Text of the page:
Organic Soil Amendments
Healthy soil that has a neutral pH, is biologically active, and is loose and porous is the key to a beautiful lawn. Choose products that help to balance your soil's pH, loosen compacted soil, and support the microbial life in the soil. When soil is not in balance grass struggles and weeds thrive.
Organic Weed and Insect Control
Weeds and pests can be some of the hardest challenges to tackle with an organic approach. However, at Jonathan Green, we have products that can do the job. We use corn gluten, which is a by-product of the corn milling process as a pre-emergent weed control. For pests, we use a combination of plant oils that only affect insects and are therefore safe for pets, other mammals, birds, and fish.
Remember, patience is a virtue when you commit to an organic lawn care program. Unlike fast-release chemical fertilizers that are absorbed immediately by the grass organic lawn products work overtime.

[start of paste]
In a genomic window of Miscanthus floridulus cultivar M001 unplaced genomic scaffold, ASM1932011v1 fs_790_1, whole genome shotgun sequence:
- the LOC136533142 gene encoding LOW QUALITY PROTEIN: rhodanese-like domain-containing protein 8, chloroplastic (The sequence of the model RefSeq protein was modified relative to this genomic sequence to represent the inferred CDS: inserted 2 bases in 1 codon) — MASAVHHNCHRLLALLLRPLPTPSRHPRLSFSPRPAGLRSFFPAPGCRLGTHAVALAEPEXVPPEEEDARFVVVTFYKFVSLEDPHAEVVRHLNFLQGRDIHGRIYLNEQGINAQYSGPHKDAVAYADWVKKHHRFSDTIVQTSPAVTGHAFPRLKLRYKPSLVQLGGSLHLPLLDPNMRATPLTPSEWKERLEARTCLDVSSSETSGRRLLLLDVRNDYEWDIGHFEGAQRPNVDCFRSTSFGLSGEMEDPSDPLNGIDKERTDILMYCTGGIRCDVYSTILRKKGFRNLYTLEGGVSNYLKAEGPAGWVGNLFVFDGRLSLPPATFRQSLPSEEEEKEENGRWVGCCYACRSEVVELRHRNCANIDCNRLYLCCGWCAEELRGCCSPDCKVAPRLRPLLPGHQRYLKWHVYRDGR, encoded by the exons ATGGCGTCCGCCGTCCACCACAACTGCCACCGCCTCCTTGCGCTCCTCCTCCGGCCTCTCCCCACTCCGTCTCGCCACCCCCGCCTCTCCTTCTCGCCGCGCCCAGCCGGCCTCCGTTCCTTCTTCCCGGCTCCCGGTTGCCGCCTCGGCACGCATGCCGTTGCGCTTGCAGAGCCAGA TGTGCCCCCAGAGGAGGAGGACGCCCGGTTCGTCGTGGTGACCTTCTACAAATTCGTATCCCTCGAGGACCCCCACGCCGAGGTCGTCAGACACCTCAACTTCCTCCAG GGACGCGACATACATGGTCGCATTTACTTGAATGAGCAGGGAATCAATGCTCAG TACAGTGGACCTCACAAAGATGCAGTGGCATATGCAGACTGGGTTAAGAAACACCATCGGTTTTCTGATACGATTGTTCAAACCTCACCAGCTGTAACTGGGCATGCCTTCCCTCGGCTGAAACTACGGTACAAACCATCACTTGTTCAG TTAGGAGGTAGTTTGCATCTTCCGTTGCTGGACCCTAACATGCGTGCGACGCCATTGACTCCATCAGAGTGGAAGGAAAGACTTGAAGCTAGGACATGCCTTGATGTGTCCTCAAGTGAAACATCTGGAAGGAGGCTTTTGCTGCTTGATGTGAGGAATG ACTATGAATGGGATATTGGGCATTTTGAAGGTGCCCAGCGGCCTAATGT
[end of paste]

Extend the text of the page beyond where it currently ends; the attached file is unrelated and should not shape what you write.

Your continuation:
Chemical control with herbicides is an important tool for managing weeds in home landscapes. Many of today's herbicides are more selective and effective, making them less harmful to the environment when used properly.
Broadleaf Weeds vs. Grassy Weeds
- Broadleaf weeds, like dandelions and clovers, have deep taproots and may have flowers.
- Grassy weeds, like crabgrass and goosegrass, have thick unsightly leaves and look more like grass.
Oftentimes weed controls target either broadleaf weeds OR grassy weeds, not both at the same time. Make sure to get a herbicide that controls the weeds that are specific to your lawn.
Pre-emergent vs. Post-emergent Herbicides:
Weed controls either prevent weeds before they occur in your lawn (pre-emergents) or after they germinate (post-emergents). Some weed controls have both pre and post-emergent control ability.
- Pre-emergents form a barrier at, or just below, the surface of the soil in order to attack weed seeds as they germinate.
- Post-emergents target only the weeds above ground to slow down their growth, eventually killing the weed, and ensuring that it will not grow back.